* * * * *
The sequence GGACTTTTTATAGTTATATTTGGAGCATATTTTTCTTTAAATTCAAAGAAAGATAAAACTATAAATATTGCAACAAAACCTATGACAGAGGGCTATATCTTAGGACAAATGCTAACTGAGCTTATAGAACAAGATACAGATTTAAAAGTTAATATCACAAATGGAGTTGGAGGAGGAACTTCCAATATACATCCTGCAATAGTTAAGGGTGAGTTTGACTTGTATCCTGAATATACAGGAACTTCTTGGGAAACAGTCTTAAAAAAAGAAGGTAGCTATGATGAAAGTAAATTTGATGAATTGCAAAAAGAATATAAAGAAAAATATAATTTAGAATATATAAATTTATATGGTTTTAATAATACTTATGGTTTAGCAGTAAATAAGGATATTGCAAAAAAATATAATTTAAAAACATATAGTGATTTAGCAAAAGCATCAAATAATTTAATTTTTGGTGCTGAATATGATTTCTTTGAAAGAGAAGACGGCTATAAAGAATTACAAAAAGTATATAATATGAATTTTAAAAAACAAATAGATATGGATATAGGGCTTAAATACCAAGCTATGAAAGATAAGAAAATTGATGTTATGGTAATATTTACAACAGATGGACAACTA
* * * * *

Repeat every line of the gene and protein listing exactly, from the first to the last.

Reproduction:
The sequence GGACTTTTTATAGTTATATTTGGAGCATATTTTTCTTTAAATTCAAAGAAAGATAAAACTATAAATATTGCAACAAAACCTATGACAGAGGGCTATATCTTAGGACAAATGCTAACTGAGCTTATAGAACAAGATACAGATTTAAAAGTTAATATCACAAATGGAGTTGGAGGAGGAACTTCCAATATACATCCTGCAATAGTTAAGGGTGAGTTTGACTTGTATCCTGAATATACAGGAACTTCTTGGGAAACAGTCTTAAAAAAAGAAGGTAGCTATGATGAAAGTAAATTTGATGAATTGCAAAAAGAATATAAAGAAAAATATAATTTAGAATATATAAATTTATATGGTTTTAATAATACTTATGGTTTAGCAGTAAATAAGGATATTGCAAAAAAATATAATTTAAAAACATATAGTGATTTAGCAAAAGCATCAAATAATTTAATTTTTGGTGCTGAATATGATTTCTTTGAAAGAGAAGACGGCTATAAAGAATTACAAAAAGTATATAATATGAATTTTAAAAAACAAATAGATATGGATATAGGGCTTAAATACCAAGCTATGAAAGATAAGAAAATTGATGTTATGGTAATATTTACAACAGATGGACAACTA